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Council approves conditional use permit, preliminary plat for a 255 lot subdivision

The Albemarle City Council Monday evening approved a preliminary plat, along with a conditional use permit, for a cluster subdivision off Morgan Road of 255 single family lots.

The council also approved a motion to annex 40 acres off Morgan Road for the subdivision along with rezoning the 40 acres from County R-20 to City R-10, single family residential, which is consistent with the other neighborhoods in the area.

The 255 lots, which will be called the Morgan Hills subdivision, are part of phase 1 of a master plan to eventually have roughly 600 lots on Morgan Road.

The subdivision would have about 72 acres for phase 1 and four lots per acre.

Each lot is designed for about 4,200 square feet and would be around 41 feet by 51 feet. There would also be about 46 acres of open space.

“We’re very excited to be coming to Albemarle to bring new housing and this type of development and look forward to working with the city in the future,” said Michael Sandy, of Carolina Development Services, who gave the presentation to council.

The cost of the homes would likely be $160,000 to $210,000. Sandy said the 255 lots would equate to about $320,000 in real new property taxes for the city.

The proposed development would offer benefits to Albemarle and Stanly County, Sandy said, including sales tax revenue with expansion of the tax base and new citizens contributing to the city’s growing local businesses and services and housing for the working and middle class services.

Carolina Development Services employed Ramey Kemp, a Raleigh-based transportation consulting firm, to perform a transportation analysis to see what traffic impacts would be created with the proposed development.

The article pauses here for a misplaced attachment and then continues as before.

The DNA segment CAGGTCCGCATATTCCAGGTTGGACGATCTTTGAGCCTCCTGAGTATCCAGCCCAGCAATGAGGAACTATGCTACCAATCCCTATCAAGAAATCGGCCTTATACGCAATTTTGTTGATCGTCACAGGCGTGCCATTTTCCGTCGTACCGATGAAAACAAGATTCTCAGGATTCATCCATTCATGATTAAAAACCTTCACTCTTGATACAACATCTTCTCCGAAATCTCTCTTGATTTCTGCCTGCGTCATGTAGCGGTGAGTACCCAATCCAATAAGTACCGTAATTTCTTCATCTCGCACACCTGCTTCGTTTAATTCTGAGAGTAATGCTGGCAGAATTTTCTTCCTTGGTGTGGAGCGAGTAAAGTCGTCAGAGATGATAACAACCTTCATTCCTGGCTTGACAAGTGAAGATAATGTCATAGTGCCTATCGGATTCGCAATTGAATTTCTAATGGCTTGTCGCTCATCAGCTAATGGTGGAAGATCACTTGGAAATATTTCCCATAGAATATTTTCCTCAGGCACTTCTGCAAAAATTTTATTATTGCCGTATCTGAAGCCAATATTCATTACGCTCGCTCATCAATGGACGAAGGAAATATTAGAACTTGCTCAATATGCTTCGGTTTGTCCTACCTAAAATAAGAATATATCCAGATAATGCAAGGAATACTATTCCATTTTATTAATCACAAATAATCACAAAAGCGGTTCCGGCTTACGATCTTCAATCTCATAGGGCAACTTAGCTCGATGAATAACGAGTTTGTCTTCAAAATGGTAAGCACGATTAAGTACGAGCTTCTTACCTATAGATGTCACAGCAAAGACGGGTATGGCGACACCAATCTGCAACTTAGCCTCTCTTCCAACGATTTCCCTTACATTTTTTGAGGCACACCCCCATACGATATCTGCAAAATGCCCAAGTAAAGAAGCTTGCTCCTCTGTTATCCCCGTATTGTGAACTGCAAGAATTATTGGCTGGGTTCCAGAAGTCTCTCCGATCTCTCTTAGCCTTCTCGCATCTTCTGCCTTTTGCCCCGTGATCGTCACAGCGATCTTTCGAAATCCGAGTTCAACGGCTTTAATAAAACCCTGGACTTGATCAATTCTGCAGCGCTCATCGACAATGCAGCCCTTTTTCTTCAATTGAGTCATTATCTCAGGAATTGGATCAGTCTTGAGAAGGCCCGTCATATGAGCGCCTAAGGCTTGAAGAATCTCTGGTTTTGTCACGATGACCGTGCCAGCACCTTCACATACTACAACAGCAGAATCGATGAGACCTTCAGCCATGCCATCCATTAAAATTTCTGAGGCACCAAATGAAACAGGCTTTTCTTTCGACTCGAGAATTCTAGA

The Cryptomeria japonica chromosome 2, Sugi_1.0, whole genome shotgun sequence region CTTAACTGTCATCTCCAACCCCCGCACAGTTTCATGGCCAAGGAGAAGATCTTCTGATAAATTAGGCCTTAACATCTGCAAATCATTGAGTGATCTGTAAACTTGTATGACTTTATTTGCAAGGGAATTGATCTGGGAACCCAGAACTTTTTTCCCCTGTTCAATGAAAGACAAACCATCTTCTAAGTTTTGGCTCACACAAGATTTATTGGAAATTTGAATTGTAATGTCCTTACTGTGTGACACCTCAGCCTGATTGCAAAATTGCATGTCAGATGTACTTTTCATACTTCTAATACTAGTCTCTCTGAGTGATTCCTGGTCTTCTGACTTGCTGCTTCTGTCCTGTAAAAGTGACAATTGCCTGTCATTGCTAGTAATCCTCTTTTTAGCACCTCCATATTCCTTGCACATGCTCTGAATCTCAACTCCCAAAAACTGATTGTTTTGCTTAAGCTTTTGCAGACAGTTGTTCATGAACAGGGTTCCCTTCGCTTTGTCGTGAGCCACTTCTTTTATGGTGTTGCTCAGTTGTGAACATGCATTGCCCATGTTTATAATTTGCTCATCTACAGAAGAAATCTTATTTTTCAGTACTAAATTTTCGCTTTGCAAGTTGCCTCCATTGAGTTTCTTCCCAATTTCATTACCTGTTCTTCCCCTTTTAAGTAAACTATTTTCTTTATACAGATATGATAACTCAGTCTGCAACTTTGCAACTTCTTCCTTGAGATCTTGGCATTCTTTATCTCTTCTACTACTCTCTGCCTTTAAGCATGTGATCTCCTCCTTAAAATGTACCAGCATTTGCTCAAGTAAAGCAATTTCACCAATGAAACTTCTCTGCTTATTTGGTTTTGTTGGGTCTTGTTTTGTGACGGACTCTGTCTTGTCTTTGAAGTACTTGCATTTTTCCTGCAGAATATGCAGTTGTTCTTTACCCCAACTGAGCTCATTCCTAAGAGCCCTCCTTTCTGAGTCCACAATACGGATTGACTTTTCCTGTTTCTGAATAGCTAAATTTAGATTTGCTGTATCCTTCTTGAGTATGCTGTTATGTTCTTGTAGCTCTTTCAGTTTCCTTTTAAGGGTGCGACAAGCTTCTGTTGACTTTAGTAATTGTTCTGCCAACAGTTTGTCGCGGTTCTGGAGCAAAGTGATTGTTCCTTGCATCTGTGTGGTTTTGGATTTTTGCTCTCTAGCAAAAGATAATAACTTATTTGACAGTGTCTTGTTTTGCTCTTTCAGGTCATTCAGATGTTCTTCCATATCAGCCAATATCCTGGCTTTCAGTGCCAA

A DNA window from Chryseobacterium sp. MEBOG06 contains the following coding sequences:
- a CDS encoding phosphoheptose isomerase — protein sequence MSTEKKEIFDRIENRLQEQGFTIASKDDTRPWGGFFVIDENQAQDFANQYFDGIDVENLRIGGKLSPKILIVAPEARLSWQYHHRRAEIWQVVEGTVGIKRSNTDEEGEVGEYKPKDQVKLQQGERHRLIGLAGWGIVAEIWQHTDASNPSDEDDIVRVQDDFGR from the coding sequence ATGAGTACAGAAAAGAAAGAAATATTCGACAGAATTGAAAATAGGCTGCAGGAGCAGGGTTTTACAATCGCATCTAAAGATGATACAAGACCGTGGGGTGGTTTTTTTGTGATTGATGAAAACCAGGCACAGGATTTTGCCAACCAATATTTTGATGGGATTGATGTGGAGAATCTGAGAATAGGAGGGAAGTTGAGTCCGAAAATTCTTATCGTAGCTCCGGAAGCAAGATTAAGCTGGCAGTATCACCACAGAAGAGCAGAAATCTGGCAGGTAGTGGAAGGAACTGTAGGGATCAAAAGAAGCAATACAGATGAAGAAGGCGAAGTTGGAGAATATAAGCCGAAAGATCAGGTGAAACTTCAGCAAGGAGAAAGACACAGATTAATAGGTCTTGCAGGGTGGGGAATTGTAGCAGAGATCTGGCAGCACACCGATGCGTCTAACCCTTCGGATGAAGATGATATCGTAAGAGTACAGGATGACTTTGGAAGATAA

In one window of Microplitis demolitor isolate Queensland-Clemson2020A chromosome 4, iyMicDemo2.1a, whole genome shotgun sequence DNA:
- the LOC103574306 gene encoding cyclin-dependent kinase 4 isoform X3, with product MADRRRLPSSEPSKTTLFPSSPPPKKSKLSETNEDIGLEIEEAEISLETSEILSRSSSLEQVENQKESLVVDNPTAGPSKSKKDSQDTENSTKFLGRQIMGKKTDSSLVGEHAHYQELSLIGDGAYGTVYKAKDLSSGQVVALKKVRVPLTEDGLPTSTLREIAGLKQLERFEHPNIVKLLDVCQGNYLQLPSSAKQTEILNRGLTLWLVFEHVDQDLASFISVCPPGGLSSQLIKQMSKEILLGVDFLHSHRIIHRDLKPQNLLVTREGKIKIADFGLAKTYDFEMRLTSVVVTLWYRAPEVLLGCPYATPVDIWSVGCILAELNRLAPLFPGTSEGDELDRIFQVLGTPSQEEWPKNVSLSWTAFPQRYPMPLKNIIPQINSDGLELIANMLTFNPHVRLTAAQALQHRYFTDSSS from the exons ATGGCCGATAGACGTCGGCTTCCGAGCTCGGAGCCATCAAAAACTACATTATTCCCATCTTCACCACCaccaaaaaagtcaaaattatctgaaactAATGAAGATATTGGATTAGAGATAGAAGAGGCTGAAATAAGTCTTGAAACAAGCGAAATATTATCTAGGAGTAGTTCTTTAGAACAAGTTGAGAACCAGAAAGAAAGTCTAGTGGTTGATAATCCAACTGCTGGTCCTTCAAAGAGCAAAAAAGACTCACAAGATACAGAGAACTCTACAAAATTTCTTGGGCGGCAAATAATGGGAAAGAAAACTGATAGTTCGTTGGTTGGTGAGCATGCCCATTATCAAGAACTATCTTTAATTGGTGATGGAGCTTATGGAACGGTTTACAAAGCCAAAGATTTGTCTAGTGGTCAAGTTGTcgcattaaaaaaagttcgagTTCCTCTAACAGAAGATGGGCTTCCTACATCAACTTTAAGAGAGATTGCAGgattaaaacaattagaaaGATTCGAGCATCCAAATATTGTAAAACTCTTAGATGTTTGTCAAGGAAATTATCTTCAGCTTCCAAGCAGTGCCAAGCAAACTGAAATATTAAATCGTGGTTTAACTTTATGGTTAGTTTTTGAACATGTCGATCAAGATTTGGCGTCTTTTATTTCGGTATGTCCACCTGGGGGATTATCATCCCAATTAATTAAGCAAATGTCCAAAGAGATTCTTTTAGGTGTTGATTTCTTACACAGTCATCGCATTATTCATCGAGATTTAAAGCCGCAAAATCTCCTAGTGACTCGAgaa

During phase 1, Morgan Road will have a divided median entrance with a left and right turn lane for safety to Morgan Road and there will also be an exit off Marlbrook Drive. Other access points will likely be added to the subdivision once more lots are introduced, including a road connecting directly to U.S. Highway 52.

Mayor Pro-Tem Martha Sue Hall was concerned about the Marlbrook Drive access point, saying it would lead to increased traffic for the residents of the Windsor Hills subdivision, which has less than 40 homes. She would have liked for two independent access points that didn’t include Marlbrook Drive.

Several people who lived in the Windsor Hills subdivision spoke against the subdivision. They didn’t want to be connected to a large cluster subdivision. They also said Marlbrook Drive wasn’t built to handle such an influx of traffic.

“We all live there because we like where we live and the way it’s set up,” said Terry Jones, who lives on Brevard Drive. “We didn’t move there to become part of a 600-house neighborhood.”

“We need to be bringing industry into this county, not a bunch of houses to benefit Mecklenburg and Cabarrus counties,” the resident added.

Kim Faulkner, who lives on Marlbrook Drive, said Windsor Hills is a nice, older neighborhood and “we don’t want it to be connected to a cluster subdivision.”

She added that she doesn’t want the end of Marlbrook Drive to be opened up to connect to the subdivision.

“Any kind of development, you’re going to have some impact,” Sandy said about the increased traffic into Windsor Hills subdivision. “There’s no way to mitigate it all.”

 

About Chris Miller

Chris Miller has been with the SNAP since January 2019. He is a graduate of NC State and received his Master's in Journalism from the University of Maryland. He previously wrote for the Capital News Service in Annapolis, where many of his stories on immigration and culture were published in national papers via the AP wire.

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